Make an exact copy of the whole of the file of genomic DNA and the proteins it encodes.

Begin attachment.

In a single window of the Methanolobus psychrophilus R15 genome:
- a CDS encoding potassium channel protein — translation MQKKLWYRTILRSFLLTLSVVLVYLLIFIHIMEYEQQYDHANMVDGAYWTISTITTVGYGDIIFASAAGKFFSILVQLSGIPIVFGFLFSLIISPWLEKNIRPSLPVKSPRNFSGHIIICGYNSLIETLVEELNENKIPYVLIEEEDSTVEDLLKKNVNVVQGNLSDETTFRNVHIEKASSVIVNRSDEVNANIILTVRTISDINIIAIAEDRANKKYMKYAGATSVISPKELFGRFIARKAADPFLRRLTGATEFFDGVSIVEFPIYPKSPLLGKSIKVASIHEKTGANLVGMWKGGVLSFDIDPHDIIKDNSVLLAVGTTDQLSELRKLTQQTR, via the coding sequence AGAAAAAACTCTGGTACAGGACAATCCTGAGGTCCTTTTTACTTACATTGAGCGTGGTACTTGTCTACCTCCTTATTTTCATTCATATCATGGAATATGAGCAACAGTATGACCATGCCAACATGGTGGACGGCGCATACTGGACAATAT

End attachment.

In a single window of the Methanolobus psychrophilus R15 genome:
- a CDS encoding potassium channel protein — translation MQKKLWYRTILRSFLLTLSVVLVYLLIFIHIMEYEQQYDHANMVDGAYWTISTITTVGYGDIIFASAAGKFFSILVQLSGIPIVFGFLFSLIISPWLEKNIRPSLPVKSPRNFSGHIIICGYNSLIETLVEELNENKIPYVLIEEEDSTVEDLLKKNVNVVQGNLSDETTFRNVHIEKASSVIVNRSDEVNANIILTVRTISDINIIAIAEDRANKKYMKYAGATSVISPKELFGRFIARKAADPFLRRLTGATEFFDGVSIVEFPIYPKSPLLGKSIKVASIHEKTGANLVGMWKGGVLSFDIDPHDIIKDNSVLLAVGTTDQLSELRKLTQQTR, via the coding sequence AGAAAAAACTCTGGTACAGGACAATCCTGAGGTCCTTTTTACTTACATTGAGCGTGGTACTTGTCTACCTCCTTATTTTCATTCATATCATGGAATATGAGCAACAGTATGACCATGCCAACATGGTGGACGGCGCATACTGGACAATAT